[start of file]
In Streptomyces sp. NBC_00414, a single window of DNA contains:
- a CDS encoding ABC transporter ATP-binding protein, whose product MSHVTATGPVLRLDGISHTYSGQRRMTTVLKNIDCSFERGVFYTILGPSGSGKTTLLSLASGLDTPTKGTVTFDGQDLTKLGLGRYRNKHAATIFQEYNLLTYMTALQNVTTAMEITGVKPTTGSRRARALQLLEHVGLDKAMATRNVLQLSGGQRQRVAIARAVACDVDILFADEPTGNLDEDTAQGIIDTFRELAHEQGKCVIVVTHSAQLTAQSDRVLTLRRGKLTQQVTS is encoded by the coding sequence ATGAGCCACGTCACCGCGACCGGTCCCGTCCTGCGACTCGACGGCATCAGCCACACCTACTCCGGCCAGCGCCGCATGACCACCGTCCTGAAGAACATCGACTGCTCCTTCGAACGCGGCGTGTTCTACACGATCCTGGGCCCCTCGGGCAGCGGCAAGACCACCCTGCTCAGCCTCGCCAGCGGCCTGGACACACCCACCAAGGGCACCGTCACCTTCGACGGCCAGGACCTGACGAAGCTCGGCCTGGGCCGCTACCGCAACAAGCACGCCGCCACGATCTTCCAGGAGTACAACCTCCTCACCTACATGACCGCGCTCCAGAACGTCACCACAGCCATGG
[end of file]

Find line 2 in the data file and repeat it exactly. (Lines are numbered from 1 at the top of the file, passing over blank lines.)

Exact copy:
- a CDS encoding ABC transporter ATP-binding protein, whose product MSHVTATGPVLRLDGISHTYSGQRRMTTVLKNIDCSFERGVFYTILGPSGSGKTTLLSLASGLDTPTKGTVTFDGQDLTKLGLGRYRNKHAATIFQEYNLLTYMTALQNVTTAMEITGVKPTTGSRRARALQLLEHVGLDKAMATRNVLQLSGGQRQRVAIARAVACDVDILFADEPTGNLDEDTAQGIIDTFRELAHEQGKCVIVVTHSAQLTAQSDRVLTLRRGKLTQQVTS is encoded by the coding sequence ATGAGCCACGTCACCGCGACCGGTCCCGTCCTGCGACTCGACGGCATCAGCCACACCTACTCCGGCCAGCGCCGCATGACCACCGTCCTGAAGAACATCGACTGCTCCTTCGAACGCGGCGTGTTCTACACGATCCTGGGCCCCTCGGGCAGCGGCAAGACCACCCTGCTCAGCCTCGCCAGCGGCCTGGACACACCCACCAAGGGCACCGTCACCTTCGACGGCCAGGACCTGACGAAGCTCGGCCTGGGCCGCTACCGCAACAAGCACGCCGCCACGATCTTCCAGGAGTACAACCTCCTCACCTACATGACCGCGCTCCAGAACGTCACCACAGCCATGG